79th Anniversary of The Pearl Harbor bombing

Japan bombed Pearl Harbor on December 7th, 1941, causing the US to enter World War II.



A US battleship, the USS Arizona, goes down after collapse of her forward magazines.

by Lara Charters, Contributor

79 years ago, Japan bombed Pearl Harbor, a U.S. naval base located in Oahu, Hawaii. The bombing had a significant impact on the U.S., resulting in President Franklin D. Roosevelt declaring war on Japan, thereby entering America into the fray of World War II. 

On the morning of Dec. 7, 1941, Japan launched a surprise attack on Pearl Harbor using an array of bombs, bullets, and torpedoes. The attack ended quickly, approximately two hours after it began. 20 American ships and a number of airplanes were badly damaged. 

Eight  U.S. battleships were taken in the collateral of the fight, the majority of which were able to be repaired.  However, the USS Arizona and USS Oklahoma were beyond recovery. 

A U.S. Army officer stands among destroyed P-40 fighters following the attack. (NPS)

The U.S. was able to recover quickly from the attack, and although many ships and planes were damaged, many of the onshore facilities were still intact. Additionally, all of America’s aircraft carriers were spared, as they were not at the base on Dec. 7.

Along with the loss of many U.S. weapons, many people died in the battle. 2,403 people,  military personnel and civilians alike, died, and around 1,000 were injured. 

On Dec. 8, Roosevelt addressed Congress, speaking on the deliberate attack and how America would respond. That day, Congress accepted the declaration of war on Japan, with nearly every member voting in favor of  the war. Only one person voted against it: Montana representative Jeannette Rankin, a pacifist woman who refused to fight in war herself, much less sending other people to do it.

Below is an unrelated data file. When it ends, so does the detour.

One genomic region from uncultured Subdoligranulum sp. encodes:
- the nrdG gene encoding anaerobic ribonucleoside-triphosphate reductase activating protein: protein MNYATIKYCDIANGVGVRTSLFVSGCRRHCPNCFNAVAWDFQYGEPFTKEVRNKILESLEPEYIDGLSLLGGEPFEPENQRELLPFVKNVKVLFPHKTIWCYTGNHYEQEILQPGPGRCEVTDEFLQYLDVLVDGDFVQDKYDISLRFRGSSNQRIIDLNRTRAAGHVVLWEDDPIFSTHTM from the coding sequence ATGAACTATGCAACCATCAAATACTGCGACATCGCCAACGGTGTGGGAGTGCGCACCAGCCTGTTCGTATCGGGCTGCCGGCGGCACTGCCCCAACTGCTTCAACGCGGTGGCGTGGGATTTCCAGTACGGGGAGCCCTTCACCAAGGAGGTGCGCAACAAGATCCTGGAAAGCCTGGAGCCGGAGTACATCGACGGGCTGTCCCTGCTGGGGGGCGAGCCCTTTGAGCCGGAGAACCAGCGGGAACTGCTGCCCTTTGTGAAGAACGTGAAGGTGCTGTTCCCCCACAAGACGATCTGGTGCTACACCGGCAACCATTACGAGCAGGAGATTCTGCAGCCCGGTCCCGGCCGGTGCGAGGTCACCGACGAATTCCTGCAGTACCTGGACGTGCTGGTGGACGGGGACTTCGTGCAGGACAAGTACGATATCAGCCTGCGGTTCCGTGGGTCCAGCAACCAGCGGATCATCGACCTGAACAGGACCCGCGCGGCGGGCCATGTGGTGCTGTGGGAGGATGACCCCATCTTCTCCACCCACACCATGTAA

In the following days, Germany and Italy, allies of Japan, also declared war on America, who reciprocated the declarations. Although World War II began two years prior, America was only then entering the war. 

Like many other counties, Kitsap reacted quickly, sending out information to residences. Precautions were put into place, calling on local Navy, police and civilian forces to be on alert and help protect the area and Navy bases that were there. 

Nearby in Seattle, Wash., fear governed people’s actions. Home lights and car lights were kept out for fear that they would be seen by Japanese planes, and Japanese Americans were shunned and alienated. 

This fear of Japanese Americans and their intents continued to build as the war continued until Feb. 19, 1942, when Roosevelt signed Executive Order 9066, condemning thousands of Japanese Americans to internment camps. One such camp was located on nearby Bainbridge Island. 

Today, Pearl Harbor is both an active military base and a historical landmark in remembrance of the events that took place there. A popular tourist attraction for both Japanese and Americans, the site is a memory of past conflict and a place to come together.